Providence Alternative Market
Saturdays May 18-October 26, 2013 10 am – 2 pm
http://provaltmarket.com/

Hope Street Farmers’ Market
Saturdays May 18-October 26, 2013 9 am – 1 pm
www.hopestreetmarket.com

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Farmstead Chef Matt Jennings will deliver the conference's keynote

Farmstead Chef Matt Jennings will deliver the conference’s keynote.

Yes, we can admit that Providence is not the best Spring Break destination, as Travel & Leisure reports. However, we do rank high in arguably more important measurements: #1 for hamburgers and #2 for both pizza and ice cream. As if you needed more than that, Providence also ranks #8 for ethnic food and #9 for micro-beers, among others.

So, it should be no surprise that the Taste Trekkers Food Tourism Conference plans to come to Providence for its inaugural event in September 2013. Organized by Mystery Meet founder and Brown alum Seth Resler, the event, designed for people who plan their vacations around food, will bring together hundreds of chefs, farmers, food bloggers, travel writers, culinary students and others to enjoy a range of cuisines. Farmstead Chef Matt Jennings will deliver the conference’s keynote address, and the event will feature a cocktail reception, a tasting pavilion, a food truck court, and group dinners all around the city.

In anticipation, they’ve launched a KickStarter campaign that will run through March 30 to fund the event. As with all KickStarter campaigns, if the project succeeds in reaching its funding goal, all backers’ credit cards will be charged. If the project falls short, no one is charged. So ante up everyone–they are giving away tickets, books, posters and more to contributors.

Taste Trekkers Food Tourism Conference
September 20-22, 2013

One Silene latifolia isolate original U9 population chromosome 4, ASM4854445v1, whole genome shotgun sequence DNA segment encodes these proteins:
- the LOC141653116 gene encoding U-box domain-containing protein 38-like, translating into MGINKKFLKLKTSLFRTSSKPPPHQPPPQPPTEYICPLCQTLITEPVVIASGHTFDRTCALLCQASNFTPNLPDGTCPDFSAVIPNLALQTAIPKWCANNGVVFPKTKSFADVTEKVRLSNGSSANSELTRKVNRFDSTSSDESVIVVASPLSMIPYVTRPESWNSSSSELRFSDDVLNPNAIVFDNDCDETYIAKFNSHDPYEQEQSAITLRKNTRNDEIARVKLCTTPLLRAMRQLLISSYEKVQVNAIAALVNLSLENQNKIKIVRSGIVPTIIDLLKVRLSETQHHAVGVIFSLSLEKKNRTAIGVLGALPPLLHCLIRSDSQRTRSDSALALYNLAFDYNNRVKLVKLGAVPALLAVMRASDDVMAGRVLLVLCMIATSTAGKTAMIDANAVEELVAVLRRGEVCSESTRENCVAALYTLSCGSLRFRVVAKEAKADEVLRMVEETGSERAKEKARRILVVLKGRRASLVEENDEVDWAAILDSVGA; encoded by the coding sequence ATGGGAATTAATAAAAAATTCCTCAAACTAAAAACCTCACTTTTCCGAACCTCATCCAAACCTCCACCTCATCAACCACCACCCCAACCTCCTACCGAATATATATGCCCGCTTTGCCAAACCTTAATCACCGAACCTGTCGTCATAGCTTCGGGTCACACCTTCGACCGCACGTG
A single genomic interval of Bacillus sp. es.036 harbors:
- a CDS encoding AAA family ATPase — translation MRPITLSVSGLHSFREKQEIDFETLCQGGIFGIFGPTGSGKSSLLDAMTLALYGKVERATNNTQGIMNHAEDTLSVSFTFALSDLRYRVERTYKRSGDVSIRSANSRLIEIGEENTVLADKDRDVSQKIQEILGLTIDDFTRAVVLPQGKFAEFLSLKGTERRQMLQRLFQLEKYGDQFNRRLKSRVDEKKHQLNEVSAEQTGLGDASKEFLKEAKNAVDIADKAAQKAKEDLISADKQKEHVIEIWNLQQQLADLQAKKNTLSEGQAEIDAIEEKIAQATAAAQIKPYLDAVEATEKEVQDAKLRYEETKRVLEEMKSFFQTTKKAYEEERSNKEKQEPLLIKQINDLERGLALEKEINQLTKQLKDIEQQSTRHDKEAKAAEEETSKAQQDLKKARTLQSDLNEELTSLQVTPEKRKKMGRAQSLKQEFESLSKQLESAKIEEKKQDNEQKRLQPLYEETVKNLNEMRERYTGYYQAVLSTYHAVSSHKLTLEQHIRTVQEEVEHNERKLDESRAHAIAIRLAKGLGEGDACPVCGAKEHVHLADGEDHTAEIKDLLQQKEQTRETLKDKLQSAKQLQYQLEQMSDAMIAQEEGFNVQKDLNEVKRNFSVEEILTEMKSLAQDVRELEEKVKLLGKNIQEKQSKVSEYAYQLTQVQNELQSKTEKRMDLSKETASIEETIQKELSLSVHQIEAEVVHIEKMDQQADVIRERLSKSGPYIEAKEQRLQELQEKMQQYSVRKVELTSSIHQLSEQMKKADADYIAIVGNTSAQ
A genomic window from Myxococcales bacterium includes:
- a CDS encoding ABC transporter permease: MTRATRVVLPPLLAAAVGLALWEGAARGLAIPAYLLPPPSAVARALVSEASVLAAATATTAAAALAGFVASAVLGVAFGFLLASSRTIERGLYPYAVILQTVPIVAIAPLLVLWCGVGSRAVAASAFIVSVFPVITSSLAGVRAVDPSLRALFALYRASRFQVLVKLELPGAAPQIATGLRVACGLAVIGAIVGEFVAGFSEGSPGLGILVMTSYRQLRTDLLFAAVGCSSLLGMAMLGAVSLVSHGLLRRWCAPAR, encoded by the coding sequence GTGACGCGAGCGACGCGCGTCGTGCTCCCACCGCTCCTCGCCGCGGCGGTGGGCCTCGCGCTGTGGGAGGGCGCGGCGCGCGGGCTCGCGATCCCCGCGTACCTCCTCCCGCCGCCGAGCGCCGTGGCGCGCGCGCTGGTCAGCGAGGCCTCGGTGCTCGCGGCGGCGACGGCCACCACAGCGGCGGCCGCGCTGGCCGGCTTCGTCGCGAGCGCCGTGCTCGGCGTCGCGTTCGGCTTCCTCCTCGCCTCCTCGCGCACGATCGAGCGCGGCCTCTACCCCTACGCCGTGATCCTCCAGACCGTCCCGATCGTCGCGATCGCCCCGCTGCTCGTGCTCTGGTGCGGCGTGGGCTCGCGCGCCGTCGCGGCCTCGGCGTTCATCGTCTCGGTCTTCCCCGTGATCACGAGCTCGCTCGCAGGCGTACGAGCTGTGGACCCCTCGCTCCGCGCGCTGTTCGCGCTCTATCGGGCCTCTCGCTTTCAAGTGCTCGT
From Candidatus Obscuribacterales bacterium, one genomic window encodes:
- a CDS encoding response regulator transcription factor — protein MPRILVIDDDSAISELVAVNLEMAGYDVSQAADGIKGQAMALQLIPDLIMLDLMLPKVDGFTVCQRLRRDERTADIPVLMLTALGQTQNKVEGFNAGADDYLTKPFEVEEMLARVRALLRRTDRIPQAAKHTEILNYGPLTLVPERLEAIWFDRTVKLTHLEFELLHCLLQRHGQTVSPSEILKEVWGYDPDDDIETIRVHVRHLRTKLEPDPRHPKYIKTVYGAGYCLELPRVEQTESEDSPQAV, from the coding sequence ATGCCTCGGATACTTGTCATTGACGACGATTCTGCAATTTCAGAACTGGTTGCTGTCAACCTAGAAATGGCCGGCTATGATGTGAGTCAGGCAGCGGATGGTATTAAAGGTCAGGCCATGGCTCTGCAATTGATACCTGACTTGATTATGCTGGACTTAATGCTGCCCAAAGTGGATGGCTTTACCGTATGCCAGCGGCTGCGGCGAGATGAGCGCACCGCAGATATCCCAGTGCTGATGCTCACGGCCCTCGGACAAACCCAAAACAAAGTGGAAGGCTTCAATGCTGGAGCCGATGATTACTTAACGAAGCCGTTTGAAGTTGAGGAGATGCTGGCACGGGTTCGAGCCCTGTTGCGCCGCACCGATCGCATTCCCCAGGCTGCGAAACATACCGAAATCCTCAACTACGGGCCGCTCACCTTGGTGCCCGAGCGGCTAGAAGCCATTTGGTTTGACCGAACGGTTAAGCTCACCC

www.TasteTrekkers.com
Reserve tickets and more through their KickStarter campaign at www.kickstarter.com/projects/mysterymeet/taste-trekkers-food-tourism-conference

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Enjoying an apple straight off the tree.


Each year we try to find a new farm for apple picking in addition to our old favorites. In past years, we’ve discovered Jaswell’s Farm, Hill Orchards, and Sweet Berry Farm. This year, we decided to try Knight Farm, founded in 1800.

Although many farms have stands or shops (Jaswell’s and Sweet Berry Farms are my favorites), few have restaurants. When we arrived this morning, it was clear this was a popular place for brunch and with good reason. It’s certainly nothing fancy, but they serve simple comfort food in a charming and rustic atmosphere. I ordered an egg sandwich, and I was not disappointed.

Knight’s apple orchards feel relatively compact to some of the others (they have about 40 acres versus Jaswell’s 100 acres), but really how many apple trees do you need? We had no trouble picking our own crisp, tasty apples. Of course, the real work came later — peeling apples, rendering lard (from Pat’s Pastured Pork), rolling the crust, and baking the pie. Not that I did any of that. But I did eat a piece of the resulting pie, and it was delicious.

Knight Farm and Restaurant
1 Snake Hill Road
North Scituate, RI
www.knightfarm.com

Also see Farm Fresh RI’s Pick Your Own Guide near Providence.

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Food trucks at the Ship Street Farmers’ Market.

It’s just a few weeks after the official unveiling of Providence’s new Ship Street Square, and it’s already home to a weekly farmers’ market. At this point in the season, the food trucks outnumbered the produce stands, but we were fine with that.

At the produce stands today, we found arugula and apples.

We ordered a few sliders from Rocket Fine Street Food (the Rocket sauce is excellent), and Geoff got a taco from Mijos Tacos. For dessert, the kids chose the non-dairy gluten-free soft serve from the Like No Udder truck. In my opinion this tastes pretty much like you’d expect — in other words, it’s no Frosty Freez— but they didn’t seem to notice the difference. As for me, I opted for the rhubarb mint ice pop from Rocket — a little sweet and perfectly refreshing.

Ship Street Farmers Market
Ship St And Richmond St
Providence, RI
see listing at Farm Fresh RI

Like No Udder
www.like-no-udder.com

Mijos Tacos
https://twitter.com/#!/mijostacos

Rocket Fine Street Food
see related blog post